Posted November. 14, 2012 08:34,
The presidential candidates of the ruling and main opposition parties on Tuesday pledged to create 250,000 to 300,000 jobs every year if elected in the Dec. 19 election.
The latest promises by Park Geun-hye of the ruling Saenuri Party and Moon Jae-in of the main opposition Democratic United Party sounded more realistic rather than rosy. Independent runner Ahn Cheol-soo offered no target figures, saying substantial plans are more important than numbers.
This was the first time for the three candidates to announce detailed targets for job creation. The Dong-A Ilbo asked the three candidates on their employment policies and goals and received their answers Tuesday. Dong-A`s Youth Dream Center made questionnaires based on the job creation competitive index it jointly devised with Monitor Group, a global consulting firm. The questions were sent to each candidate, and this was the first of the two-part series on the results.
Park said she will seek to create new economic growth engines and jobs based on imagination, creativity and science and technology, adding she will strive to achieve an employment rate of 70 percent according to the standards of the Organization of Economic Cooperation and Development, or OECD. Korea`s employment rate was 63.9 percent last year among those aged 15 to 64 under the OECD standard. Experts say creating 300,000 jobs per year should be carried out over the next five years to achieve the goal.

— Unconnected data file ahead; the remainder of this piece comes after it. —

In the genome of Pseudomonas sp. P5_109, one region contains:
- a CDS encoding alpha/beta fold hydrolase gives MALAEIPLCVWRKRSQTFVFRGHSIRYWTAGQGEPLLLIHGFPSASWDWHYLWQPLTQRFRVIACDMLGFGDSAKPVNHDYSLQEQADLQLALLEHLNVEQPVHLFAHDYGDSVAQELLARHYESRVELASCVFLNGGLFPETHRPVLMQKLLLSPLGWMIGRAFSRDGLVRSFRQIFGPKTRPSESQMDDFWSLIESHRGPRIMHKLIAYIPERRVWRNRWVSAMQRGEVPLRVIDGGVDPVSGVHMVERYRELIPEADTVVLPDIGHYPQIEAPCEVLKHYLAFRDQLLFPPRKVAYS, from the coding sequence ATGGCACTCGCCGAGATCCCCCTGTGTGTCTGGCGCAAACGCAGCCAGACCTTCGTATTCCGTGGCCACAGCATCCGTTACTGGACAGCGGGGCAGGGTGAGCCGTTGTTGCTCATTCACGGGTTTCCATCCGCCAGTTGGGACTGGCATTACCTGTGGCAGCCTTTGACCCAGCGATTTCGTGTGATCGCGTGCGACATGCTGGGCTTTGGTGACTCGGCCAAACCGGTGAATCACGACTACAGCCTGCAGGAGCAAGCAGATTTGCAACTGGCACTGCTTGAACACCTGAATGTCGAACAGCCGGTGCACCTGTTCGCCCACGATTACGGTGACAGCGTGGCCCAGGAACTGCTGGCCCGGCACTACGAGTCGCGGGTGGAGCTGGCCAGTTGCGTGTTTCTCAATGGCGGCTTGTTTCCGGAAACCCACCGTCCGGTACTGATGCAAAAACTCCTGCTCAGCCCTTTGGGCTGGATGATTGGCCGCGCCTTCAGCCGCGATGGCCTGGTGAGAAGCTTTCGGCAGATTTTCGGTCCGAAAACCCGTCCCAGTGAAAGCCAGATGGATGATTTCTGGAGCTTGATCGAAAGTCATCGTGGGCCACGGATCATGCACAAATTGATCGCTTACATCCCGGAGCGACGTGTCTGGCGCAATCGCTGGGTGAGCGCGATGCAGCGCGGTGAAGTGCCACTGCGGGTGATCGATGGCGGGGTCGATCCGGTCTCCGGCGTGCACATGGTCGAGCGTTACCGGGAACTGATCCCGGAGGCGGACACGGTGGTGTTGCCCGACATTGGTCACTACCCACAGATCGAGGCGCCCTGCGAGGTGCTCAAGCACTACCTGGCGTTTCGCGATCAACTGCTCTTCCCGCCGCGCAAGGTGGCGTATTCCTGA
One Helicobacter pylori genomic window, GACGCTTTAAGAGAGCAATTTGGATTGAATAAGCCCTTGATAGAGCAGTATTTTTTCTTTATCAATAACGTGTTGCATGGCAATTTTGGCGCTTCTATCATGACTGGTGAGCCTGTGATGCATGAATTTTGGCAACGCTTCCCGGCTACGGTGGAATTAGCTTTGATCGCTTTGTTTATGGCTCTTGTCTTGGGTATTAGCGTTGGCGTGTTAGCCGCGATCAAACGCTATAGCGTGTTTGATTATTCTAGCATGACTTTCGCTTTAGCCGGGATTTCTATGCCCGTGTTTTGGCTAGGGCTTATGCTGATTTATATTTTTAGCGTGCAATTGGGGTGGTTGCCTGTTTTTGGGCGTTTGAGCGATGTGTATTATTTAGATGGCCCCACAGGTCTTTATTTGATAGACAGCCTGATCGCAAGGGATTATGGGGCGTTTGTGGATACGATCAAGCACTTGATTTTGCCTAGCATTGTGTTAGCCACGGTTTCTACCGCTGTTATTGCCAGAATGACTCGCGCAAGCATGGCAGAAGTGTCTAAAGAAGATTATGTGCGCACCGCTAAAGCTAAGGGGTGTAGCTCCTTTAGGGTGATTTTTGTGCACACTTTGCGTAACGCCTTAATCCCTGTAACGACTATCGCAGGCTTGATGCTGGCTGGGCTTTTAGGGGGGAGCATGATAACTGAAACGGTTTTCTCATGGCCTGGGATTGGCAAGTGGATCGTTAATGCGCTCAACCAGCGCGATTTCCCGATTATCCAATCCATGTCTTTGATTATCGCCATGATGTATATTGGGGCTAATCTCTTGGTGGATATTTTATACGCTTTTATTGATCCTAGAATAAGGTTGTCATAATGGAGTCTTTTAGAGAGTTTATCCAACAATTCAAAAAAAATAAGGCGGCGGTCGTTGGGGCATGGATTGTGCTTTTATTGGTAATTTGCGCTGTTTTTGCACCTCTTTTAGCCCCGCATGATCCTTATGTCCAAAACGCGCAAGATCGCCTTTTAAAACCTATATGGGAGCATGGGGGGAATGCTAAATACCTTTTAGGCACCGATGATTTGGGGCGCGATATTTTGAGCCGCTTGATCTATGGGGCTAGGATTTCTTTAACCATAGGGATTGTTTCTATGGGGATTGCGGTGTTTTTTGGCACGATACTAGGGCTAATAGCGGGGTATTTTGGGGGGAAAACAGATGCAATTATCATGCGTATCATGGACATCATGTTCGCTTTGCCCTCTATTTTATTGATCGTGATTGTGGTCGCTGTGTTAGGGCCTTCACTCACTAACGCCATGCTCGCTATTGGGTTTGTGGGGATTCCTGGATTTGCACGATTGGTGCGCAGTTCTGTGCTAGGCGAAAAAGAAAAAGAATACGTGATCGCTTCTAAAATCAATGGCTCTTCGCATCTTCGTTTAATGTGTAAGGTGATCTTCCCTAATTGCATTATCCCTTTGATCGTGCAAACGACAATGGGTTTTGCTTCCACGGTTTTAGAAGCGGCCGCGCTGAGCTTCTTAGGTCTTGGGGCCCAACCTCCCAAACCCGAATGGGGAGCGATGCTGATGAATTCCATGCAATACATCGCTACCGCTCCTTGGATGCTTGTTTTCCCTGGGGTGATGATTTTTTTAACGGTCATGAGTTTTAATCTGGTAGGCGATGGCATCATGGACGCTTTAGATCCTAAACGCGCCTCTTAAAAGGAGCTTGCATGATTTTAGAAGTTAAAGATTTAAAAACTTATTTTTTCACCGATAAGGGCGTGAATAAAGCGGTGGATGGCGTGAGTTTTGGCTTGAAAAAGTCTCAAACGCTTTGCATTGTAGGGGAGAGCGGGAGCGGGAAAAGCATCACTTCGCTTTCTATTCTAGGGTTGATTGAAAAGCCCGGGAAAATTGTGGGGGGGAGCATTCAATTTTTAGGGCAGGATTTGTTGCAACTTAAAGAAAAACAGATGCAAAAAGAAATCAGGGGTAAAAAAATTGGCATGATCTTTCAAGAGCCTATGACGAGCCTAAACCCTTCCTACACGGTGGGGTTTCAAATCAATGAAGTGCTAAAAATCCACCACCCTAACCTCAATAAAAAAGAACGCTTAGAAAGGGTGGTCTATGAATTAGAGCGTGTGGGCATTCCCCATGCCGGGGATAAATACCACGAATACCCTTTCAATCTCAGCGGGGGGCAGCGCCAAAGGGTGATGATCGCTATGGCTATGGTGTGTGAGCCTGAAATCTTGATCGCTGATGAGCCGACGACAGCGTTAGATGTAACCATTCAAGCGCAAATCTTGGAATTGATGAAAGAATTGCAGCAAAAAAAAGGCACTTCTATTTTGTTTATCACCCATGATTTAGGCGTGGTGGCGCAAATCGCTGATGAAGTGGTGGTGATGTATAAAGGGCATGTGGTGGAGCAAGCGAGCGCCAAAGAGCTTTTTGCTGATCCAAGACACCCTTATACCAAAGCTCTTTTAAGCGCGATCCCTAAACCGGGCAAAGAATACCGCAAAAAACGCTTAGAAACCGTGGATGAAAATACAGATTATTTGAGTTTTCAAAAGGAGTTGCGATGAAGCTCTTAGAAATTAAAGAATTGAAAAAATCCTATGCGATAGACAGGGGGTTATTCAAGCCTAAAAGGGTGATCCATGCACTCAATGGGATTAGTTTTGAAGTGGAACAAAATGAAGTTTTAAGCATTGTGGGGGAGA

Moon proposed job creation-based growth, apparently meaning that he will create jobs in the public sector and make it a growth engine. He pledged to raise the employment rate to 70 percent by 2020 based on OECD standards, adding that the goal could be achieved by creating 250,000 per year until 2020.
Independent candidate Ahn said, "If economic participants carry out their respective social responsibilities and the government shifts its policy toward job creation, job creation through social integration will be feasible."
In the 2007 presidential election, candidates pledged to create 2.5 million to five million jobs over their term. Yet the number of new jobs per year was 145,000 in 2008, minus 72,000 in 2009, 323,000 in 2010, and 415,000 last year.
Yoo Gyeong-joon, a researcher at the Korea Development Institute, said, "Considering the upward trajectory of the number of short-time workers, the goals of Park and Moon seem possible. But they should simultaneously strive to improve the quality of jobs."